Jury Duty Season 1 Review – All rise for this hilarious comedy

Season 1

Episode Guide

Episode 1
Episode 2
Episode 3
Episode 4
Episode 5
Episode 6
Episode 7
Episode 8


Jury Duty is well worth a watch. It’s a funny, clever and witty series, split across 8 episodes that racket up the comedy across each 25 minute chapter. The premise is simple, and while you could write this off as a simple prank show, Jury Duty actually leans closer to feeling like a mockumentary/sitcom, something akin to American Vandal, which makes it all the more endearing.

The show follows the workings of an American jury trial, documenting all the highs and lows of a case brought before the honourable Judge, who’s serving his final case and wants to make it a memorable one. There’s only one problem… it’s all completely staged. Everyone in the room is an actor except for one poor average joe on the jury panel, Ronald Gladden. He is completely unaware that everyone else around him is in on the joke. Everything has been carefully planned, from the different jurors being picked, to the pieces of evidence shown before the courtroom. And the ensuing result is a chaotic storm of hilarity.

Jury Duty is produced by the same team behind The Office and you can absolutely see the influences here. The deadpan humour and awkwardly contrived bits of dialogue work so well for the comedic tension. we see things like members of the jury clapping (with Ronald tentatively holding his hand out to stop them) or another juror claiming he’s racist to try and get out of jury service, only to retract his statement and apologize quietly, all whilst eliciting plenty of laughs along the way.

The episodes shine when everything is confined to the courtroom, but as the episodes progress, the staging becomes more elaborate and the jurors find themselves outside the courtroom too, taking numerous breaks, being held up in a hotel and even exploring other areas which I won’t spoil here in this review. Personally, it would have been good to see everything confined to just the courtroom and keep this as a contained, simple 4 or 5 part series, but honestly the series has enough laughs packed into its run-time that you won’t wind the slightly dragged out feel of the story.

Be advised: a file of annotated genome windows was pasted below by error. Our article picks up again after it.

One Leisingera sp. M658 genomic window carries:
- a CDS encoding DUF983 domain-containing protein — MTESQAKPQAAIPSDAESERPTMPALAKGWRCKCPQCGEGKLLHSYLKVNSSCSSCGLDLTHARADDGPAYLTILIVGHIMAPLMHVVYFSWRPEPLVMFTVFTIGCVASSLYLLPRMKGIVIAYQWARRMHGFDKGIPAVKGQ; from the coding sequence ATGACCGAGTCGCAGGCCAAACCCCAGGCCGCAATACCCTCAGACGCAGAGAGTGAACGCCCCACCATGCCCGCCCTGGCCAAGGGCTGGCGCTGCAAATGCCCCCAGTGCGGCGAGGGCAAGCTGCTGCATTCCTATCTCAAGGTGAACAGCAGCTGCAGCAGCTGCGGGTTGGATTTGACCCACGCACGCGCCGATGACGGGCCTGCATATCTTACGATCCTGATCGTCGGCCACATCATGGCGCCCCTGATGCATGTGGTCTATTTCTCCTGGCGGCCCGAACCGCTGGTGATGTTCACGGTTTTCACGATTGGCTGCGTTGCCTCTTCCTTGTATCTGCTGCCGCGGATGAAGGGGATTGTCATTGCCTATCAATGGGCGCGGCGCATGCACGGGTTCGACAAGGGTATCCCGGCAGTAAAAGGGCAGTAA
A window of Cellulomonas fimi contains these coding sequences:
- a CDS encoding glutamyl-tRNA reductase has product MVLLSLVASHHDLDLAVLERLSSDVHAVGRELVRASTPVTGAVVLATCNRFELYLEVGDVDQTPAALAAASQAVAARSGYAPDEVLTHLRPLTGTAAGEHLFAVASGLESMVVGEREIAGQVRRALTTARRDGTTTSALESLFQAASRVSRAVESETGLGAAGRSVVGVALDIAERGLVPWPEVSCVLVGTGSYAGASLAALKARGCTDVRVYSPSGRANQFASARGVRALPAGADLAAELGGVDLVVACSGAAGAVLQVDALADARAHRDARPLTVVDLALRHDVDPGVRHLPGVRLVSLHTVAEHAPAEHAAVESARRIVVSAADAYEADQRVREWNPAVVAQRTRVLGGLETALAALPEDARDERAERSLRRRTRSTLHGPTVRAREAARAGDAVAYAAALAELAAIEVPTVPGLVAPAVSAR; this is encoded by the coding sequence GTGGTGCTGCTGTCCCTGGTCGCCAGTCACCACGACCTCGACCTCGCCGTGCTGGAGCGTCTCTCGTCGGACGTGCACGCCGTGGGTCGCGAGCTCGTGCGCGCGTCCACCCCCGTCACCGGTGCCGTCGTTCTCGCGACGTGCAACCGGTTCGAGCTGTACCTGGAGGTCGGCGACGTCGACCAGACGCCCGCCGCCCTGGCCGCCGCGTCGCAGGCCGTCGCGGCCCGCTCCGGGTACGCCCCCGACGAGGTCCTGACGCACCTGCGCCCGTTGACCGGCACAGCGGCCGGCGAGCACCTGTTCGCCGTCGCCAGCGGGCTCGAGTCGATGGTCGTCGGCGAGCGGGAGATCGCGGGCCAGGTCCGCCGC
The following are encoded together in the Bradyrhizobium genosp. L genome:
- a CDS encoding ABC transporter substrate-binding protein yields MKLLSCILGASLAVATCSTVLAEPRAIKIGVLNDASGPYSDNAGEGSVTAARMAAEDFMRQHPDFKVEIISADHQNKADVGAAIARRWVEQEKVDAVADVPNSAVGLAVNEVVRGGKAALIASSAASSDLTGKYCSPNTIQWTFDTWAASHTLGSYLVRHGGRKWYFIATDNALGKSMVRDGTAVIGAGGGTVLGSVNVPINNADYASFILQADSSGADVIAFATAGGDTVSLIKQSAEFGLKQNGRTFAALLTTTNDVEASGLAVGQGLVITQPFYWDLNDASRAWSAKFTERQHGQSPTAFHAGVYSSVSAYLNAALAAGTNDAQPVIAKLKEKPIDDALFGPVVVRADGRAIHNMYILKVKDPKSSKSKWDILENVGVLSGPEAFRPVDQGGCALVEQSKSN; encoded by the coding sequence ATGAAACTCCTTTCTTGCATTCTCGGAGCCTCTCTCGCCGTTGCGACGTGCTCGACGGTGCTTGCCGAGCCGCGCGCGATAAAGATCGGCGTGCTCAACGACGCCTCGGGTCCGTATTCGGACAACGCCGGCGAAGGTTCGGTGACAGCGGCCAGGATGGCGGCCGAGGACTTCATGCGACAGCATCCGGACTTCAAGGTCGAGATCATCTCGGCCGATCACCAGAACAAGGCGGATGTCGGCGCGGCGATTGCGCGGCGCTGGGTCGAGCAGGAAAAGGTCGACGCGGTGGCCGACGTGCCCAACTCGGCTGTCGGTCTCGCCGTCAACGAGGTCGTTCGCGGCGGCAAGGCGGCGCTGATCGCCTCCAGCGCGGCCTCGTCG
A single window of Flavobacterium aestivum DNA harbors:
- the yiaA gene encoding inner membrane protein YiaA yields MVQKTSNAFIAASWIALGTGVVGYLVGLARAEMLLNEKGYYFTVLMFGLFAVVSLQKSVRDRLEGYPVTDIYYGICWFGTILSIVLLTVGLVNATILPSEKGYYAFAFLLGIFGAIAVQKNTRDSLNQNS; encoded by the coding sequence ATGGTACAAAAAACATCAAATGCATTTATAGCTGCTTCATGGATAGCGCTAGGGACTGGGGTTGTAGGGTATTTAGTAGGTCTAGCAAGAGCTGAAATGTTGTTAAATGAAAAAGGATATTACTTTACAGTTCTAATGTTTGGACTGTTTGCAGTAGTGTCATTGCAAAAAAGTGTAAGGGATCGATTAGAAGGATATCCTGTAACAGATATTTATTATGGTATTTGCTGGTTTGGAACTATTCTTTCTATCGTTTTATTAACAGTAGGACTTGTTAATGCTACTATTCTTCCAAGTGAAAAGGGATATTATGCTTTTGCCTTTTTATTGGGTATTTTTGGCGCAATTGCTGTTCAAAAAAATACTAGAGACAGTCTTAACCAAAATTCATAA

The case itself is pretty funny, but it’s Roland’s reaction to everything that makes this so enticing. In a way, it bears some similarities to An Idiot Abroad, with Karl Pilkington’s reaction to his various adventures helping to make that show so good.

To add an extra layer of depth to proceedings, Jury Duty takes the time to give each of the characters a backstory and motivations, with many feeling like they have their own arcs. You have actor James Marsden who plays himself, hilariously frustrated that no one recognizes him, while the different men and women on the jury have their own misadventures and arcs that develop over time. As I said earlier, this only reinforces the feel of this being more like a sitcom than a prank show, and Jury Duty is all the stronger for it.

Jury Duty is simply a good fun show. It’s not particularly difficult to understand, and the jokes are plentiful and varied in design so that you won’t find yourself growing bored. There are both long-running and short-form jokes, while the run-time is perfectly poised so you won’t feel like the action is stagnating at any time. It’s not the best comedy of the year, but it is the best way to blow off some steam over the next few weekends, making it well worth a watch.

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  • Verdict - 8/10

1 thought on “Jury Duty Season 1 Review – All rise for this hilarious comedy”

  1. What happens if we’re all judged by a “jury of our peers?”. Something that’s haunted me all of my life, in a
    “sue you soon” society.,where it seems even into the twenty first century, far too many civil law suits clog up the American Court systems.
    For eight episodes, you’ll laugh, you’ll possibly tear up, but mostly find there’s inherent value in everyone on earths personality foibles. Well cast, looked like a possible California smaller county court room.
    Go ahead an Binge it, sometime when insomnia has grabbed you. Parts of it reminded me of the old 1960s Candid camera reveal, albeit better done, with higher production value and writing.

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